In the evening, I decided to play “What a Wonderful World,” for the audience and I verbally related some of these things to the audience before I played it. I played it by myself. The room had a nice sound, a sort of “gym reverb.” I milked the song, but with the words in mind as I played it. I think it worked very well. Afterwards a grandfather came up to me and wanted my autograph and said it was the most beautiful rendition he’d ever heard of the song and how special it was. Then the kid who had originally answered the question about Louis Armstrong came up and she was thrilled that I had done that. I told her it was prompted by what she said, and I said that I shared her enthusiasm for the song.

In a session for prospective Arts in Education teaching artists (TA’s). I decided to do a little exercise that on one side of the page it says “TA work is…” and on the other side said “TA work is not …” and encouraged them to put down some obvious things. TA work is not an opportunity for you to display your technical prowess on your instrument … TA work is challenging … I put down TA work is rocket science, and I also put TA work is NOT rocket science because I feel you can apply the same concept to improvising. It certainly is hard, but the hard part is figuring out how to learn all that stuff but forget it. It helps to know it, but you need to figure out ways to transfer it and filter it into language and concepts and activities that display the ideas rather than talk about it. And it’s not about exclusive language of your discipline. It’s about being able to share your joy, fascination or insight about something with others who don’t share it but could share it, but you have to figure out a way to make it palatable, to make it and safe for them to experiment with and user-friendly. It’s the same with improvising. You have to create a safe environment for people to try things and teach them the idea of a mistake changes from one kind of music to another, that mistakes can be dealt with, and that mistakes are not your deadly enemy.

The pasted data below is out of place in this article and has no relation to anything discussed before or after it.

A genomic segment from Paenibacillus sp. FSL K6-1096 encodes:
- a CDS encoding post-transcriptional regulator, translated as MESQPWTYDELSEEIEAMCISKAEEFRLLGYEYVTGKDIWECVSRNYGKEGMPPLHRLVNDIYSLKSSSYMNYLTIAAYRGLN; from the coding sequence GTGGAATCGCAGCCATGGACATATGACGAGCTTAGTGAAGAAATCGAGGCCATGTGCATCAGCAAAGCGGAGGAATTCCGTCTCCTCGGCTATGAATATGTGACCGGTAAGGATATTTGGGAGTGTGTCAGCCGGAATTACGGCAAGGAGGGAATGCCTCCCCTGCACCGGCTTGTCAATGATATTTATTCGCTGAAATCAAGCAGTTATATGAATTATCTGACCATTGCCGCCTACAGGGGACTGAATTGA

March 26, 2010

Jake Hanna: "Have A Ball"

Sorry to report that another of our interviewees recently passed away, drummer Jake Hanna. Some interviews immediately started in a manner that told me right away I was in for a treat. Jake Hanna was one. Jake passed away on February 12 at the age of 78. He was a versatile musician, having spent significant time with the Marian McPartland Trio as well as the Woody Herman’s Thundering Herd big band. He also spent ten years as part of the Merv Griffin TV house band, and held down the drum chair with the Maynard Ferguson Orchestra and the Oscar Peterson Trio.

Jake was well known for his quick wit and often outrageous humor and it was on display right from the start of our conversation. Picture Jake’s voice with a James Cagney “you dirty rat” delivery in this brief exchange at the start of our interview:

MR: We are in Aspen, Colorado, filming for the Hamilton College Jazz Archive. And I’ve been waiting for this for quite a while now. We’re filming with Jake Hanna, one of the great jazz drummers and conversationalists.

JH: Conversationalist, yes. I love your name, Monk. I’m going to start using that name, Monk Rowe. I’ve been using Sneed Hern for years. But Monk Rowe, that’s a hell of a name. I never heard a name like that either. Thelonious Monk was far out, but Monk Rowe.

Jake went on to tell me that two of his heroes were both “Kings of Swing.” One of course, clarinetist Benny Goodman, dubbed the “King of Swing” after he brought big band music into the consciousness of the general public in the late 1930’s. His other King of Swing was a ball player, Ted Williams of the Boston Red Sox, one of the all-time great hitters in the history of baseball. He was equally enamored of both of them, although he admitted, “Benny never liked me.” Jake was part of a large club in that regard.

Most of the men in his generation spent at least two years in the service. He pointed out something to me that affected musicians, doctors, and other professionals who were drafted or who enlisted.

MR: At what age were you inclined to think, hey maybe I can make a living as a drummer?